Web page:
Image: Vector flow imaging demonstrates swirling blood flow (Photo courtesy of Morten Jensen/ UARK).
Vector flow imaging (VFI) technology could improve the detection and diagnosis of congenital heart disease (CHD) in infants and children, according to a new study.
Researchers at Arkansas Children's Research Institute (ACRI; Little Rock, AR, USA), the University of Arkansas (UARK; Fayetteville, USA), and other institutions conducted a study to examine if contrast-agent VFI can be used for angle-independent visualization of blood-flow fields. First, two piglets, one with CHD valvular pulmonary stenosis, a dilated main pulmonary artery, and an incomplete atrioventricular canal defect, and the other with normal cardiac anatomy were imaged transthoracically and epicardially using a ultrasound device with built-in VFI and a 5 MHz linear probe.
Subsequently, two children, one with normal cardiac anatomy and one with CHD aortic valve stenosis and coarctation of the aorta were imaged transthoracically. The results showed that transthoracic VFI and echocardiography were readily performed in the piglets. In addition, transthoracic VFI of blood flow patterns within the cardiac chambers, across valves, and in the great arteries was successful in both children, with abnormal flow secondary to cardiac anomalies also visible, with a penetration depth of 6.5 cm. The study was published on March 5, 2019, in Progress in Pediatric Cardiology.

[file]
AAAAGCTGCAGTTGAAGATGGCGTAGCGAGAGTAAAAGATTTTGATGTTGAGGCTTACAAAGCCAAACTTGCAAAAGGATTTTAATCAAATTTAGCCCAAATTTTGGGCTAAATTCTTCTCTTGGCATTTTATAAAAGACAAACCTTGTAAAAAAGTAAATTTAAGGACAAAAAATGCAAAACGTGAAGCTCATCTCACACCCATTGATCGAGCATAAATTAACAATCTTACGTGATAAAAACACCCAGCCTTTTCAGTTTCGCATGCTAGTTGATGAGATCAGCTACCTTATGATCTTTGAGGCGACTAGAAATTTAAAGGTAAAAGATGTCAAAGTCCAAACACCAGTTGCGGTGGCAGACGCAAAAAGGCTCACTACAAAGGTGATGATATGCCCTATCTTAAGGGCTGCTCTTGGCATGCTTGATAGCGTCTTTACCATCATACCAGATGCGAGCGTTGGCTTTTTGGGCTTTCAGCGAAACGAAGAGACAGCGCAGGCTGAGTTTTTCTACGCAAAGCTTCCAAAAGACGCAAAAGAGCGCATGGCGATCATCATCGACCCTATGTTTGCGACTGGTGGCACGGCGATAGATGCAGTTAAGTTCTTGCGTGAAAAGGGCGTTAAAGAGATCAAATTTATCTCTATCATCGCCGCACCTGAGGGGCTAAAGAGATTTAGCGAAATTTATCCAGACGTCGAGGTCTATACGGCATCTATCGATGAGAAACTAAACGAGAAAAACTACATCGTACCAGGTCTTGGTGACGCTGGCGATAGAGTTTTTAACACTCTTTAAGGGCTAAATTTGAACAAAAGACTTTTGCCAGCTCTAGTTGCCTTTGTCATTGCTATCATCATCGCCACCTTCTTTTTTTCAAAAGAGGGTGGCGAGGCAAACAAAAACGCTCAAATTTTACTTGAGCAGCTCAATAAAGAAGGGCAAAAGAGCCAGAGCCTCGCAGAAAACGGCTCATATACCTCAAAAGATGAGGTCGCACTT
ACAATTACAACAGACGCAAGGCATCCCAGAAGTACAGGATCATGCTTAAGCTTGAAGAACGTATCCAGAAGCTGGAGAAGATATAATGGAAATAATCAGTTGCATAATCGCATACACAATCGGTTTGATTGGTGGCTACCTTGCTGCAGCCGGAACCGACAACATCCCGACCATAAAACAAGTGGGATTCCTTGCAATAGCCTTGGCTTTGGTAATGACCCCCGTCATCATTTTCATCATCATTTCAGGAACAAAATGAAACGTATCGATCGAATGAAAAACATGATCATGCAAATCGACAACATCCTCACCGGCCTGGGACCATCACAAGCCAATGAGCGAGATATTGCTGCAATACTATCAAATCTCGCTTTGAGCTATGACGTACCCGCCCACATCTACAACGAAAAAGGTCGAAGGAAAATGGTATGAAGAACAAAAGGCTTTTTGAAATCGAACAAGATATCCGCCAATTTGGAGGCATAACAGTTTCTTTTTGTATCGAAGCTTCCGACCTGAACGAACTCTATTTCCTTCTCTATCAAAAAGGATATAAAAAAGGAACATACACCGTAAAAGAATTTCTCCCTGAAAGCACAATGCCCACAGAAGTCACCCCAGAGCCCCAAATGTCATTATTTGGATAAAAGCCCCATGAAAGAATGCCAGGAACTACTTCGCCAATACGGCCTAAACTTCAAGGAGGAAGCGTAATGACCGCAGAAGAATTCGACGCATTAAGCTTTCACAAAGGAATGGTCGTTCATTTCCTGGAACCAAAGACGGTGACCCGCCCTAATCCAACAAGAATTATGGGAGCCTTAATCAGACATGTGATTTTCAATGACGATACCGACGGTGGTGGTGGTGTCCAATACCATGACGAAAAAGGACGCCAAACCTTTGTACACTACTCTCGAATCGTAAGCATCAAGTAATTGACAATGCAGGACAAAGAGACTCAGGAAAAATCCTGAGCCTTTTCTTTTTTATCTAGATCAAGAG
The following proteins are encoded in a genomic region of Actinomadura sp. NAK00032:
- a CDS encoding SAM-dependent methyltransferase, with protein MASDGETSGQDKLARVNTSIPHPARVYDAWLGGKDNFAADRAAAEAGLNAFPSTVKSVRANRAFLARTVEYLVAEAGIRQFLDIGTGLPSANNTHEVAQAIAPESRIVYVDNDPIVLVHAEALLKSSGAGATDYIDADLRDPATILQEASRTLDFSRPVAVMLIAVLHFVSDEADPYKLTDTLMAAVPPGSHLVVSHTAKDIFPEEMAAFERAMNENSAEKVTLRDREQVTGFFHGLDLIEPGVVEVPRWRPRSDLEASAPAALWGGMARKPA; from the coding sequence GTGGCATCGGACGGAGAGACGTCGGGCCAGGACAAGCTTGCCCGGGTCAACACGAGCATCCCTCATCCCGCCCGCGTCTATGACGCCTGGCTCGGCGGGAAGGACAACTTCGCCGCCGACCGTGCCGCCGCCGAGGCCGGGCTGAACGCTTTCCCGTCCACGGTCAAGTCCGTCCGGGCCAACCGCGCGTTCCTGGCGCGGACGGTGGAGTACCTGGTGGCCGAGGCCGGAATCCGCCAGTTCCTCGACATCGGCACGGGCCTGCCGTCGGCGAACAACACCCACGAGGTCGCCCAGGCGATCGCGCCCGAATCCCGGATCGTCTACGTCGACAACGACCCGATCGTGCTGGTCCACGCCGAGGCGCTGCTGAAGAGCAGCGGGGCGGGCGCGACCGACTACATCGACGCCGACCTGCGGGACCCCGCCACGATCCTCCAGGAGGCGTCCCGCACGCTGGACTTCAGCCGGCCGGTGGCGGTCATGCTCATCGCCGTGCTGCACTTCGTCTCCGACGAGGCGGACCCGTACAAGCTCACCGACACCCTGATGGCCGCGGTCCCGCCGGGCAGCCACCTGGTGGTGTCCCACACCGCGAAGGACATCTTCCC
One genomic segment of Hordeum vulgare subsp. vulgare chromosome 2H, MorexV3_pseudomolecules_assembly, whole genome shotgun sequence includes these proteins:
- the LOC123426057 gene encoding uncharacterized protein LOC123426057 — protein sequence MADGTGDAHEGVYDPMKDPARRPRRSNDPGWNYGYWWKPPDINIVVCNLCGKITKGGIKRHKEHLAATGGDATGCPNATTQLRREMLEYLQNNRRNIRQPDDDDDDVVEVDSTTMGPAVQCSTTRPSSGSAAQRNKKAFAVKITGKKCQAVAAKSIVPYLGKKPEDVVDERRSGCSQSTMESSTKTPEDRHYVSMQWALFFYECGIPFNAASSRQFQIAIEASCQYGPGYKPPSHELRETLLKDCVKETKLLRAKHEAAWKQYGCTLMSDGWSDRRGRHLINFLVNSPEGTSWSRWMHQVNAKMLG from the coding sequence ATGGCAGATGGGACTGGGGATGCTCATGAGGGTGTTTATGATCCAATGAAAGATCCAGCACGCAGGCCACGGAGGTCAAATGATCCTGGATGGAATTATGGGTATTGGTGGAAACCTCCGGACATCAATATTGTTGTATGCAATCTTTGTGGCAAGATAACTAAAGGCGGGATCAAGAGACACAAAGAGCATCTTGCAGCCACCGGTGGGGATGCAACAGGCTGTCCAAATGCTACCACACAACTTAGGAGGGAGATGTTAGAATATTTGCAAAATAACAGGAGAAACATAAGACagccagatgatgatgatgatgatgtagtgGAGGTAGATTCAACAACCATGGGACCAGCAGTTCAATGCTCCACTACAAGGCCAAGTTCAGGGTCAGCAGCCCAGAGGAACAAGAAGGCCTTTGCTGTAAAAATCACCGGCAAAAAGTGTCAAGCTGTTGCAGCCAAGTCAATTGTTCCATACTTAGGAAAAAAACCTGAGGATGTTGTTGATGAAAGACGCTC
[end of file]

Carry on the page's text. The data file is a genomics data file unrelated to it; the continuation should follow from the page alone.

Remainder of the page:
“In children with CHD, Doppler ultrasound is the standard, bedside imaging modality. However, precise characterization of blood flow is challenging due to angle-dependent and one-dimensional velocity estimation,” concluded senior author biomedical engineer Morten Jensen, PhD, of UARK, and colleagues. “Transthoracic vector flow imaging echocardiography is feasible and practicable in pediatric-sized patients, and this paper describes examples of these concepts and in-depth comparisons with traditional imaging modalities.”
VFI is an ultrasound-based imaging method that provides real-time, angle-independent visualization of blood flow using transverse oscillation and dual-peaked receiver apodization, an optical filtering technique that creates a double-oscillating field sensitive to full vector motion in the imaging plane. However, the penetration depth of commercially available VFI transducers is only about 5 cm, limiting it to epicardial use in adults.
Arkansas Children's Research Institute
University of Arkansas